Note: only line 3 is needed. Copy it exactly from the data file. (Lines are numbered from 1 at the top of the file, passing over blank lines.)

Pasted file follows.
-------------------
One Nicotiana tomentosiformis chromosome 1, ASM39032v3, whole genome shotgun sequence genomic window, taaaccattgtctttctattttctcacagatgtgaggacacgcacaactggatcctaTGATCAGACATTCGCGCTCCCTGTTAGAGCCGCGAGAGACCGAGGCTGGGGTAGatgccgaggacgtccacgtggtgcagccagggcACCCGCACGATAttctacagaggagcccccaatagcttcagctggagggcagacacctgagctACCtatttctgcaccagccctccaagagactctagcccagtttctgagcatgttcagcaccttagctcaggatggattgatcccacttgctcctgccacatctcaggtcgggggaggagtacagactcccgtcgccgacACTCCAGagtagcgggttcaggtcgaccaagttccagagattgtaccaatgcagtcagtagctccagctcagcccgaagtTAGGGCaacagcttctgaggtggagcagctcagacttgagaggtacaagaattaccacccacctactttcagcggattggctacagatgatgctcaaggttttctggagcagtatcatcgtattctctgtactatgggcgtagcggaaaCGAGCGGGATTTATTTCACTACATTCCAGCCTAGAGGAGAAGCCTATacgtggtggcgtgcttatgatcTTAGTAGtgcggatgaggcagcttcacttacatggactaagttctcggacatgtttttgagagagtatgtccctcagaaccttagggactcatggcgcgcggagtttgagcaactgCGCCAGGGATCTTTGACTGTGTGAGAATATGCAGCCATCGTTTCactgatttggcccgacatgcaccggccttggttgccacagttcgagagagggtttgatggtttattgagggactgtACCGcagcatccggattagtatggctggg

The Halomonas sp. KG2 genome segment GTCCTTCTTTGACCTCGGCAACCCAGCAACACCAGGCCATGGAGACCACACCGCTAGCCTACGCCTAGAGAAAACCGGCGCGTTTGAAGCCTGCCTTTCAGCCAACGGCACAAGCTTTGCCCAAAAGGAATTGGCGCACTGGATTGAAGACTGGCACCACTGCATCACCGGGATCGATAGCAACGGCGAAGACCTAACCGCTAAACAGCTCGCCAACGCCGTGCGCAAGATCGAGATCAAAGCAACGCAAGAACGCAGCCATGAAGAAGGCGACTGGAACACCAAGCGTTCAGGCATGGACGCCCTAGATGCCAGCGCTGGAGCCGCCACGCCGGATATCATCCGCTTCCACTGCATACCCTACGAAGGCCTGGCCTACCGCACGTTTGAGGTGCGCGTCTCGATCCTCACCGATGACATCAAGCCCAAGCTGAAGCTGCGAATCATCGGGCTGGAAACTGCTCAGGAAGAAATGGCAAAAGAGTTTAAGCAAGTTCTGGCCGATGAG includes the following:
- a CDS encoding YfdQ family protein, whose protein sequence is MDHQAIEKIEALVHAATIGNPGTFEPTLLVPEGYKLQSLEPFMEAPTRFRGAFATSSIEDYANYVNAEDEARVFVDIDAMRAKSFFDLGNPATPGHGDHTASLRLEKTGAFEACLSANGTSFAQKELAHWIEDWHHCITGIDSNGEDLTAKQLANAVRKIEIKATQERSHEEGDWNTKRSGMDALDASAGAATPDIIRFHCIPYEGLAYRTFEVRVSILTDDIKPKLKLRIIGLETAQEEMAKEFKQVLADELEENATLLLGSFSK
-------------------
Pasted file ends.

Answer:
- a CDS encoding YfdQ family protein, whose protein sequence is MDHQAIEKIEALVHAATIGNPGTFEPTLLVPEGYKLQSLEPFMEAPTRFRGAFATSSIEDYANYVNAEDEARVFVDIDAMRAKSFFDLGNPATPGHGDHTASLRLEKTGAFEACLSANGTSFAQKELAHWIEDWHHCITGIDSNGEDLTAKQLANAVRKIEIKATQERSHEEGDWNTKRSGMDALDASAGAATPDIIRFHCIPYEGLAYRTFEVRVSILTDDIKPKLKLRIIGLETAQEEMAKEFKQVLADELEENATLLLGSFSK